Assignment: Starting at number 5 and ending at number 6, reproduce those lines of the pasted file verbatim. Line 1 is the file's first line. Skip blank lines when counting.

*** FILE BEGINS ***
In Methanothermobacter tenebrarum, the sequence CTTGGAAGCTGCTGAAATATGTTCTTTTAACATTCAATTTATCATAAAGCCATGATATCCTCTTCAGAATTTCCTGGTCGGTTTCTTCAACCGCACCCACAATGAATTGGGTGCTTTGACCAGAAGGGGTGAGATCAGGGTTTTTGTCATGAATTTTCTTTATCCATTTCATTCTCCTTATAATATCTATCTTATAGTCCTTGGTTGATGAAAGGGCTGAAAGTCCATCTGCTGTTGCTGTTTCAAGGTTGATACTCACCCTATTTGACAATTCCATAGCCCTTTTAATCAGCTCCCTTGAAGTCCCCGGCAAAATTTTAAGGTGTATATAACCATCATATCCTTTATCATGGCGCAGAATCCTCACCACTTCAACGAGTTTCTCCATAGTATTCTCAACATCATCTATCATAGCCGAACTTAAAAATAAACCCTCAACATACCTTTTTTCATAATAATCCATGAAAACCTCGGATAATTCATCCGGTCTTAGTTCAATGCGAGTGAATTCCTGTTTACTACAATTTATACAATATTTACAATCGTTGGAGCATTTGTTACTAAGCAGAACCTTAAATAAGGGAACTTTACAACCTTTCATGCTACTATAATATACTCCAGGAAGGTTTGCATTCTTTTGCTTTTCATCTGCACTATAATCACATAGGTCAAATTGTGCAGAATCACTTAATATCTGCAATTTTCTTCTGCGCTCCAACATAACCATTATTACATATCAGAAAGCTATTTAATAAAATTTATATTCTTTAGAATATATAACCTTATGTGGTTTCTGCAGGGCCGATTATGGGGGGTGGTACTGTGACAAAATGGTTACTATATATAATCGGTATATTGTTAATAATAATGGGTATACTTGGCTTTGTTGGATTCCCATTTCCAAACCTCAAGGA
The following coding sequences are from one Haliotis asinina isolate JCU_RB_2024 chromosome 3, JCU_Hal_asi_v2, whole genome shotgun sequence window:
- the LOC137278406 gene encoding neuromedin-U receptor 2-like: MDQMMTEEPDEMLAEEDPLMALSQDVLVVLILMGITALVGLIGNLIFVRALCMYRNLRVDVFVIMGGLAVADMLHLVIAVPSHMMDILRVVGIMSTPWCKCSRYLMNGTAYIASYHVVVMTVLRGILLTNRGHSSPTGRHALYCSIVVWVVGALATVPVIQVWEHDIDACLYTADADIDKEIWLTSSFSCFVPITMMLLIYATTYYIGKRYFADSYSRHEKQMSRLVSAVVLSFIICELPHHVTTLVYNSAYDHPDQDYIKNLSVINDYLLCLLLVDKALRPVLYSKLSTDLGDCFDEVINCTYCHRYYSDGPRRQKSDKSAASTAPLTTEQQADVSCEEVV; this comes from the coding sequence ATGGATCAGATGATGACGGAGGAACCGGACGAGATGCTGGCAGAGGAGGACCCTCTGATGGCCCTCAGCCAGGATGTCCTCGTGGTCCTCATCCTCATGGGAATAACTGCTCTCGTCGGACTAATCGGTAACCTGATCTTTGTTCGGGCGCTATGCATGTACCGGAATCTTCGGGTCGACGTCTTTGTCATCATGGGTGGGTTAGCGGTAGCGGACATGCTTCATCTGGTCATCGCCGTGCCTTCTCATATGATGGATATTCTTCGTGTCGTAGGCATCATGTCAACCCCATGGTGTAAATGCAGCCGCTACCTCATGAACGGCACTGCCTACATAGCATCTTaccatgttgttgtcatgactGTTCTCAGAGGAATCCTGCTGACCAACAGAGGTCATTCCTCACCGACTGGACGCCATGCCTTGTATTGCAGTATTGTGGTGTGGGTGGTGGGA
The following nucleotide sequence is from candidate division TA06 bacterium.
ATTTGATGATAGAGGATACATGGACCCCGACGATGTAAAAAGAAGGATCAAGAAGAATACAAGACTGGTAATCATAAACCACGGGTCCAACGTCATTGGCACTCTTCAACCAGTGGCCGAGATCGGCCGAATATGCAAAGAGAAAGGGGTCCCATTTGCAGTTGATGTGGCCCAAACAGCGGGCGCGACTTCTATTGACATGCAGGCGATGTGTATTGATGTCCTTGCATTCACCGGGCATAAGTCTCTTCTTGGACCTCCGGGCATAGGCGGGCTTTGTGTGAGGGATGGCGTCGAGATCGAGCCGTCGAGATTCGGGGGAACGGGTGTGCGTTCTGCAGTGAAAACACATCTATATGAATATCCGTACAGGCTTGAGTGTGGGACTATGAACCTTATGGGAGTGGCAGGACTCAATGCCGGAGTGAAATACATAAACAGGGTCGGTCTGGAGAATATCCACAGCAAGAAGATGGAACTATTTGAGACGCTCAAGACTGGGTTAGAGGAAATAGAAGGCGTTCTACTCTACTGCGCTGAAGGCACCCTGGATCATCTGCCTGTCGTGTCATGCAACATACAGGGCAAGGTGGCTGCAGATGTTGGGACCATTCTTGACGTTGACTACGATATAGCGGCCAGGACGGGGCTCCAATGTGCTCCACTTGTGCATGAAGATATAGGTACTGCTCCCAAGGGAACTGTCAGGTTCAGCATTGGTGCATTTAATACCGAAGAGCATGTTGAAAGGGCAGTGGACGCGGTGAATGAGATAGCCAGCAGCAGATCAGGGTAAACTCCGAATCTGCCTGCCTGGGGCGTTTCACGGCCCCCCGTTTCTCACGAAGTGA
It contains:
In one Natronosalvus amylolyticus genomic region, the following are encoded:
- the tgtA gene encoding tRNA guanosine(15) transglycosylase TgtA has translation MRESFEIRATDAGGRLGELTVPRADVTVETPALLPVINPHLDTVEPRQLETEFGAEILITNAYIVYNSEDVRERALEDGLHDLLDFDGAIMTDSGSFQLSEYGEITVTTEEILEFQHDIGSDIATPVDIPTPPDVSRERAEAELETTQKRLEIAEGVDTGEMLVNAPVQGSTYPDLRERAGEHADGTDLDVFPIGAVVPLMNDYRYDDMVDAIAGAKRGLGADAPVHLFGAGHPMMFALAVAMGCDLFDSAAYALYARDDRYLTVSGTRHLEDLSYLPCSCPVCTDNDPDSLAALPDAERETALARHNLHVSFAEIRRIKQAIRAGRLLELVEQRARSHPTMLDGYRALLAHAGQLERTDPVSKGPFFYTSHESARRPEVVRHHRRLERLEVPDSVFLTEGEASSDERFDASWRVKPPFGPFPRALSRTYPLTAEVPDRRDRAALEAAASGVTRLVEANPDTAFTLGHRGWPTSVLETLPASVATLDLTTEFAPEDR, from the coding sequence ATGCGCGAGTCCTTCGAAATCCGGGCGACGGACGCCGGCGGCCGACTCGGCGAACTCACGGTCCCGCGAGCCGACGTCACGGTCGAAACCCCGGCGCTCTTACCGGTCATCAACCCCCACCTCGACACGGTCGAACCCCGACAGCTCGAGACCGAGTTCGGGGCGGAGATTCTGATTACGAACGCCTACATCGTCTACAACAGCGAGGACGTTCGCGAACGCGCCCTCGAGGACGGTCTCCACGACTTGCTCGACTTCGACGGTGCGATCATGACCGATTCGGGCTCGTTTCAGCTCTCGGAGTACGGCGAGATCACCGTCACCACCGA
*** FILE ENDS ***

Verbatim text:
ATTTGATGATAGAGGATACATGGACCCCGACGATGTAAAAAGAAGGATCAAGAAGAATACAAGACTGGTAATCATAAACCACGGGTCCAACGTCATTGGCACTCTTCAACCAGTGGCCGAGATCGGCCGAATATGCAAAGAGAAAGGGGTCCCATTTGCAGTTGATGTGGCCCAAACAGCGGGCGCGACTTCTATTGACATGCAGGCGATGTGTATTGATGTCCTTGCATTCACCGGGCATAAGTCTCTTCTTGGACCTCCGGGCATAGGCGGGCTTTGTGTGAGGGATGGCGTCGAGATCGAGCCGTCGAGATTCGGGGGAACGGGTGTGCGTTCTGCAGTGAAAACACATCTATATGAATATCCGTACAGGCTTGAGTGTGGGACTATGAACCTTATGGGAGTGGCAGGACTCAATGCCGGAGTGAAATACATAAACAGGGTCGGTCTGGAGAATATCCACAGCAAGAAGATGGAACTATTTGAGACGCTCAAGACTGGGTTAGAGGAAATAGAAGGCGTTCTACTCTACTGCGCTGAAGGCACCCTGGATCATCTGCCTGTCGTGTCATGCAACATACAGGGCAAGGTGGCTGCAGATGTTGGGACCATTCTTGACGTTGACTACGATATAGCGGCCAGGACGGGGCTCCAATGTGCTCCACTTGTGCATGAAGATATAGGTACTGCTCCCAAGGGAACTGTCAGGTTCAGCATTGGTGCATTTAATACCGAAGAGCATGTTGAAAGGGCAGTGGACGCGGTGAATGAGATAGCCAGCAGCAGATCAGGGTAAACTCCGAATCTGCCTGCCTGGGGCGTTTCACGGCCCCCCGTTTCTCACGAAGTGA
It contains: